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Unintended anchors: Building rating systems and energy performance goals for U.S. buildings

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  • Klotz, Leidy
  • Mack, Daniel
  • Klapthor, Brent
  • Tunstall, Casey
  • Harrison, Jennilee
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    Abstract

    In the U.S., where buildings account for 40% of energy use, commercial buildings use more energy per unit area than ever before. However, exemplary buildings demonstrate the feasibility of much better energy performance at no additional first cost. This research examines one possible explanation for this inconsistency. The aim is to investigate whether the anchoring bias, which refers to our tendency to gravitate towards a pre-defined standard regardless of its relevance, influences energy performance goals in building design. The scope examines professionals who help set energy performance goals for U.S. buildings. Prior to being asked to set an energy performance goal, these professionals were randomly directed to one of three series of questions. One series set an anchor of 90% energy reduction beyond standard practice, one set a 30% anchor, and one set no anchor. Respondents exposed to the 90% anchor, and respondents exposed to no anchor at all, set higher energy performance goals than respondents exposed to the 30% anchor. These results suggest that building rating systems that only reward incremental energy improvements may inadvertently create anchors, thereby discouraging more advanced energy performance goals and inhibiting energy performance that is technically and economically feasible.

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    File URL: http://www.sciencedirect.com/science/article/B6V2W-4YH49CM-3/2/d6cde42d87317107d9d42c3a9b385f00
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    Bibliographic Info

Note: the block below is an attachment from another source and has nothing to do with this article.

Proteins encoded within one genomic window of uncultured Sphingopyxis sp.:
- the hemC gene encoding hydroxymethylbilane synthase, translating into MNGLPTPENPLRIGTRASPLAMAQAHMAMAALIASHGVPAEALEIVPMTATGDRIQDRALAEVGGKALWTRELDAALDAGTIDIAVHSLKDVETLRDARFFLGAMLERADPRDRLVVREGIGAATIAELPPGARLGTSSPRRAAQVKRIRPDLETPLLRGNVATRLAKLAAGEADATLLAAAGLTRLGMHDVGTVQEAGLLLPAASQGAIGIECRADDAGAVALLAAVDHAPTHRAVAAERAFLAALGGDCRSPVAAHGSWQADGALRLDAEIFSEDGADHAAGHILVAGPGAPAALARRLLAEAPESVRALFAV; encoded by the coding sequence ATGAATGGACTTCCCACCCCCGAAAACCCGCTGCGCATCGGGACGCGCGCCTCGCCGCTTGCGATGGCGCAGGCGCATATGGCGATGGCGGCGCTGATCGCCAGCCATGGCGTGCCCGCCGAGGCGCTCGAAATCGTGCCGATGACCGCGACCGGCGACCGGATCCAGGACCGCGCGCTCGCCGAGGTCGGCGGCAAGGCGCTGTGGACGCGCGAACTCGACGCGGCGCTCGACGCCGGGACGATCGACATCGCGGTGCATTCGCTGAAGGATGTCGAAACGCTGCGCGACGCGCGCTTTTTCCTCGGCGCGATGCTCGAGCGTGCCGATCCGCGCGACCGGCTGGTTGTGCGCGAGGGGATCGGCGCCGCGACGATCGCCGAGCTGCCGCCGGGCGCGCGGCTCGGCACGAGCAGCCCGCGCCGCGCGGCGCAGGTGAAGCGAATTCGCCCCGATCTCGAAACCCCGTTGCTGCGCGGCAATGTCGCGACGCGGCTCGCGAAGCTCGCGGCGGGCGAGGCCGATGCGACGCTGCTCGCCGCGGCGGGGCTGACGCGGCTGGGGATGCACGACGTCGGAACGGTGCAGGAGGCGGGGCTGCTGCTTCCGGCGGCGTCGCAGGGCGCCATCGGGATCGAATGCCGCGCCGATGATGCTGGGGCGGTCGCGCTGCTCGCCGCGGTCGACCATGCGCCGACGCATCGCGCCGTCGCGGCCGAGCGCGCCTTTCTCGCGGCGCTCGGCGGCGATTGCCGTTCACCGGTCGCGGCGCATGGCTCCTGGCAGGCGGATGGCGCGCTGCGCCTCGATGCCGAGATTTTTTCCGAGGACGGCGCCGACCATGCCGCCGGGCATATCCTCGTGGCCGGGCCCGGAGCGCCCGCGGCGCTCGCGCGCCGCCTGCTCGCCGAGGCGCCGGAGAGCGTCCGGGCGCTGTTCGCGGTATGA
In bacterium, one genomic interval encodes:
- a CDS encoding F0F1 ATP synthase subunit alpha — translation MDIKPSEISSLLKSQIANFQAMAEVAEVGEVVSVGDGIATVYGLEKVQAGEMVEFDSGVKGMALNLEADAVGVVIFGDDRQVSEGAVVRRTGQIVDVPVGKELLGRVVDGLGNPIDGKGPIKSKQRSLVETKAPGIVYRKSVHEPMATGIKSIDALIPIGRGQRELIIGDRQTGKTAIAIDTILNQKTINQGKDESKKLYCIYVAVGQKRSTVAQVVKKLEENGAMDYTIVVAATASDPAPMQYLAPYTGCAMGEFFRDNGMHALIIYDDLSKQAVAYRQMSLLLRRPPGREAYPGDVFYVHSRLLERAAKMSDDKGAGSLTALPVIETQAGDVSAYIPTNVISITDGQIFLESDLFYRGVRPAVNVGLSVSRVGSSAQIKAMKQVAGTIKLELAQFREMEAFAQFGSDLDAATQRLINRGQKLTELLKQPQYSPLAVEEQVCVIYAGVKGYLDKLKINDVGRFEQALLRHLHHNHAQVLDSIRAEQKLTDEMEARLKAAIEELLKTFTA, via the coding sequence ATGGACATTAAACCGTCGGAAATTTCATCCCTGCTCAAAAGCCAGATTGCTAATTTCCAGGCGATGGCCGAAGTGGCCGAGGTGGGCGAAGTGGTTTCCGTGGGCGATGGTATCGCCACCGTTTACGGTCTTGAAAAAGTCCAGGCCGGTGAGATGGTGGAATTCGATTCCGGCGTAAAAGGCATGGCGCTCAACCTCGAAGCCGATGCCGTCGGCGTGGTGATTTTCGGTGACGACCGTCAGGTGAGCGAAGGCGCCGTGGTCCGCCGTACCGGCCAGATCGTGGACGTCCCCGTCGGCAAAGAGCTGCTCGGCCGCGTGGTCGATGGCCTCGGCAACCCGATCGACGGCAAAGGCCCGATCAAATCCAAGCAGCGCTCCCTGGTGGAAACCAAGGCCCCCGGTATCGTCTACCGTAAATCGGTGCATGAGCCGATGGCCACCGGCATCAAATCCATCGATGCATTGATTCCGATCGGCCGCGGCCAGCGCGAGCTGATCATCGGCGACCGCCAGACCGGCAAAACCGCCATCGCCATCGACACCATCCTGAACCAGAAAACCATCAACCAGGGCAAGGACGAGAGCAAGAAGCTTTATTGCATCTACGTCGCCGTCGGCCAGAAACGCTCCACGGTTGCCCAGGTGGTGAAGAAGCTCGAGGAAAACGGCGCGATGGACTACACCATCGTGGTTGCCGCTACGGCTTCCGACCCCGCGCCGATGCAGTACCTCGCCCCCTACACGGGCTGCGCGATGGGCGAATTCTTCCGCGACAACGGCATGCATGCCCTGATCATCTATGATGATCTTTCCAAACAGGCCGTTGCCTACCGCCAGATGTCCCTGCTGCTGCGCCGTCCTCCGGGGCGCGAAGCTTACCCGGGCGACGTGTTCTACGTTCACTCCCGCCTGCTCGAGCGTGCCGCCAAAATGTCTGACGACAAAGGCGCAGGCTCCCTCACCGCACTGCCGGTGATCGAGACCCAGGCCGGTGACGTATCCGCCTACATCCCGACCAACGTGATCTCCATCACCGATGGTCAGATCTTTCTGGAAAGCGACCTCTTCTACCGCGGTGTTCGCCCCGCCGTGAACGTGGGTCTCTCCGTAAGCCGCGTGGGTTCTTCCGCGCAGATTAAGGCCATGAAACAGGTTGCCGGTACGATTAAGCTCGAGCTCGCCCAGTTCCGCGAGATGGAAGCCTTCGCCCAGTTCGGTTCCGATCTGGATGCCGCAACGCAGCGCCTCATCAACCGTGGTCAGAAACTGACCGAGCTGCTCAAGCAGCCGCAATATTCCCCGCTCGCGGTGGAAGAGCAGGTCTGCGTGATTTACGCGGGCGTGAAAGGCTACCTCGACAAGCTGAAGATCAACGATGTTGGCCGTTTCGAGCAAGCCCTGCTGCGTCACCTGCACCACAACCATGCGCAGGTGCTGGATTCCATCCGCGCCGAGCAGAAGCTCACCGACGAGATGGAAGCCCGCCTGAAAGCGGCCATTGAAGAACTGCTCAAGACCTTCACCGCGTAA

Article provided by Elsevier in its journal Energy Policy.

    Volume (Year): 38 (2010)
    Issue (Month): 7 (July)
    Pages: 3557-3566

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    Handle: RePEc:eee:enepol:v:38:y:2010:i:7:p:3557-3566

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    Web page: http://www.elsevier.com/locate/enpol

    Related research

    Keywords: Buildings Anchoring Cognitive Bias;

    References

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    1. Moxnes, Erling, 2004. "Estimating customer utility of energy efficiency standards for refrigerators," Journal of Economic Psychology, Elsevier, vol. 25(6), pages 707-724, December.
    2. Gillingham, Kenneth & Newell, Richard G. & Palmer, Karen, 2009. "Energy Efficiency Economics and Policy," Discussion Papers dp-09-13, Resources For the Future.
    3. Sunstein, Cass R. & Thaler, Richard H., 2003. "Libertarian Paternalism Is Not An Oxymoron," Working paper 320, Regulation2point0.
    4. Samuelson, William & Zeckhauser, Richard, 1988. " Status Quo Bias in Decision Making," Journal of Risk and Uncertainty, Springer, vol. 1(1), pages 7-59, March.
    5. Jaffe, Adam B. & Stavins, Robert N., 1994. "The energy-efficiency gap What does it mean?," Energy Policy, Elsevier, vol. 22(10), pages 804-810, October.
    6. Turrentine, Tom & Kurani, Kenneth S, 2007. "Car buyers and fuel economy?," Institute of Transportation Studies, Working Paper Series qt56x845v4, Institute of Transportation Studies, UC Davis.
    7. Daniel Kahneman & Jack L. Knetsch & Richard H. Thaler, 1991. "Anomalies: The Endowment Effect, Loss Aversion, and Status Quo Bias," Journal of Economic Perspectives, American Economic Association, vol. 5(1), pages 193-206, Winter.
    8. Turrentine, Thomas S. & Kurani, Kenneth S., 2007. "Car buyers and fuel economy?," Energy Policy, Elsevier, vol. 35(2), pages 1213-1223, February.
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